1. Kumamoto (734,474)
  2. Yatsushiro (133,630)
  3. Amakusa (89,065)
  4. Tamana (69,541)
  5. Uki (62,678)

Most cities are dropping in population, as is the prefecture, but the city of Kumamoto is steadily growing.

Castles

Kumamoto Castle is a reconstruction, and a lot of restoration work has been done recently.  It’s one of the most impressive castles in Japan, and is quite extensive.  The Uto Yagura was originally the keep of Uto Castle, which is elsewhere in Kumamoto prefecture.  Even more restoration work is planned.

Yatsushiro Castle in Yatsushiro has well-maintained grounds.  Mainly the stonework and walls remain, but it appears to be quite nice.

Kikuchi Castle in Kikuchi is extremely old.  Some restoration work has been done, but from what I’ve heard, it’s very nice.

Hitoyoshi Castle in Hitoyoshi is another well-maintained ruin.  No buildings remain, but excellent walls and stonework remain, as well as the main gate.

Sashiki Castle in Ashikita is an interesting one.  It was rediscovered only recently, in 1997.  A lot of restoration work has been done on the grounds, and though small, it looks to be very interesting to see.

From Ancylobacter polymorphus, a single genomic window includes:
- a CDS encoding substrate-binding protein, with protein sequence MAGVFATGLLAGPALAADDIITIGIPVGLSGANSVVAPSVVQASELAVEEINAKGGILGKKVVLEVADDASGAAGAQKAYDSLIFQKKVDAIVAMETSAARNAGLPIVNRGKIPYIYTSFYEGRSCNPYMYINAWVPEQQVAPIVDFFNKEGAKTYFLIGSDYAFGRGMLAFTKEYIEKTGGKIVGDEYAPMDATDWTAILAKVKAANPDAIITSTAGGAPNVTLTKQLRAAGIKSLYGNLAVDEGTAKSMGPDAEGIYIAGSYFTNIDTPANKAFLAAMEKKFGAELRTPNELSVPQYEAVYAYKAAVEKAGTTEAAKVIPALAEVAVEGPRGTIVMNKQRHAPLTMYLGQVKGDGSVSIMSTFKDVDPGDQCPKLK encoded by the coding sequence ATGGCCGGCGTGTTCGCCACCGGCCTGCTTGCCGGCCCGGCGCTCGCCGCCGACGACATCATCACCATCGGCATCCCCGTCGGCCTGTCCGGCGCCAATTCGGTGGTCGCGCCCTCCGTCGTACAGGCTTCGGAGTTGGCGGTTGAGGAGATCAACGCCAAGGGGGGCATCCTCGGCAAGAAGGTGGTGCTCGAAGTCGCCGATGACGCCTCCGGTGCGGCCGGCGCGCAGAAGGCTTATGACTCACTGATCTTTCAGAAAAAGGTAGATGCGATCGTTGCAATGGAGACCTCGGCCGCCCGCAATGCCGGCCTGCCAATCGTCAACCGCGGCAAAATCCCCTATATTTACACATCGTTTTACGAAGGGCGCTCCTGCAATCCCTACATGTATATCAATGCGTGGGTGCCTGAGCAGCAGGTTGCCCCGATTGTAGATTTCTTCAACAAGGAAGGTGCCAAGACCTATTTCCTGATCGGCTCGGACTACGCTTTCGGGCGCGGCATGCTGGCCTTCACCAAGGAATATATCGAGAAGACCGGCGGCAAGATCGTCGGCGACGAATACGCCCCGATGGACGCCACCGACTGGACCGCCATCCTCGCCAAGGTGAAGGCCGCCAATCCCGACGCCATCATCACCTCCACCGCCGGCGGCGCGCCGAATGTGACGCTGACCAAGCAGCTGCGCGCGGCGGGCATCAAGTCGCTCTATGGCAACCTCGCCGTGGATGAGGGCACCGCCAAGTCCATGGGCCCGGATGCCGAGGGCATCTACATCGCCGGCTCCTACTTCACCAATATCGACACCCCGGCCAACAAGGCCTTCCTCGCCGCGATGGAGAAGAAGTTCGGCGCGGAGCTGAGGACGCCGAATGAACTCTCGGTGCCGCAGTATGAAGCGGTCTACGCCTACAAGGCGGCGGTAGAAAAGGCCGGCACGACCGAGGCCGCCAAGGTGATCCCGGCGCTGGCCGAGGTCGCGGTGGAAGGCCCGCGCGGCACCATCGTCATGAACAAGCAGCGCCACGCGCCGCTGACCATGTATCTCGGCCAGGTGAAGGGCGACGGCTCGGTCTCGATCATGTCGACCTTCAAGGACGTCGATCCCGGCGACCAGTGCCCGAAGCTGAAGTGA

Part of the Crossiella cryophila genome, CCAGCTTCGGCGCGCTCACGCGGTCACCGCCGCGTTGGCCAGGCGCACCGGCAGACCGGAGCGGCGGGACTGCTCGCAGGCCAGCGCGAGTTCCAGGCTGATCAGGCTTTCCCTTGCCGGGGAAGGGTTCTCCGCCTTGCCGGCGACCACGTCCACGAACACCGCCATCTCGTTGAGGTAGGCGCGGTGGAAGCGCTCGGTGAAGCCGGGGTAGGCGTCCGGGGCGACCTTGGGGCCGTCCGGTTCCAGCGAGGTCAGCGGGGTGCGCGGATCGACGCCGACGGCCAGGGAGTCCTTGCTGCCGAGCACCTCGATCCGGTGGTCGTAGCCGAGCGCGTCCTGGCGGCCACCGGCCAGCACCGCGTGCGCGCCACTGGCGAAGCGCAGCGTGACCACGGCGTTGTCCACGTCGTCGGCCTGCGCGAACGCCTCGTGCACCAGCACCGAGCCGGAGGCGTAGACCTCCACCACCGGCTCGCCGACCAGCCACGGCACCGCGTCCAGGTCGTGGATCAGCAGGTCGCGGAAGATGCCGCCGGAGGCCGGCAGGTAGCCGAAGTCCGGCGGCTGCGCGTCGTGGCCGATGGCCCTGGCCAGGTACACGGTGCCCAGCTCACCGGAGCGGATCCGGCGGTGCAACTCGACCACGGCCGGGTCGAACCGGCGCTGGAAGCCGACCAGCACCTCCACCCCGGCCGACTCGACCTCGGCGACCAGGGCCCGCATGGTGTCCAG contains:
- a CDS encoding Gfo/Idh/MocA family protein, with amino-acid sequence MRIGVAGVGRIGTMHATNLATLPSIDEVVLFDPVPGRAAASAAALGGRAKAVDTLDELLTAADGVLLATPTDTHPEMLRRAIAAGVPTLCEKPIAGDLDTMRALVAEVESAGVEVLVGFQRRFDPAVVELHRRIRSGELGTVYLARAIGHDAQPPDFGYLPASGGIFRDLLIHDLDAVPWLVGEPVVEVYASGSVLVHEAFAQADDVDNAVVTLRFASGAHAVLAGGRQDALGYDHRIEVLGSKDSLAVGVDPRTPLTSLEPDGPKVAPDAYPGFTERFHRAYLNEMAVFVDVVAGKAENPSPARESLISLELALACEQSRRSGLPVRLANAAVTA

Sports

There’s one notable professional team in Kumamoto, and that’s the J-League division 2 team Roasso Kumamoto.

Things to see and do

Kumamoto is famous for a few things, namely Mt. Aso, one of the largest active volcanic calderas in the world, hot springs, and beaches.  Seems like a hot place.

Kumamoto, the capital city, is famous for its castle.  But there is more to see. Suizenji Jojuen is one of the country’s best formal Japanese gardens.  Shiki no Sato Park has hot springs and an animal park. Honmyoji temple seems to be very interesting, and is one of the most famous temples in Kumamoto. Fujisaki Hachimangu is Kumamoto’s best-known shrine. Hosokawa Gyobutei is the family home of the Higo daimyo, and is located near the castle. Hanaokayama is a hill near Kumamoto station with a great view of the city and Mt. Aso.  Mt. Kinpo has a great view of Kumamoto and Nagasaki. Kumamoto City Hall has a free observatory on the 14th floor with a nice view of the castle and city.  You can also visit the Kumamoto Prefectural Museum of Art, the Kumamoto Prefectural Theater, and the Kumamoto Prefectural Traditional Crafts Center.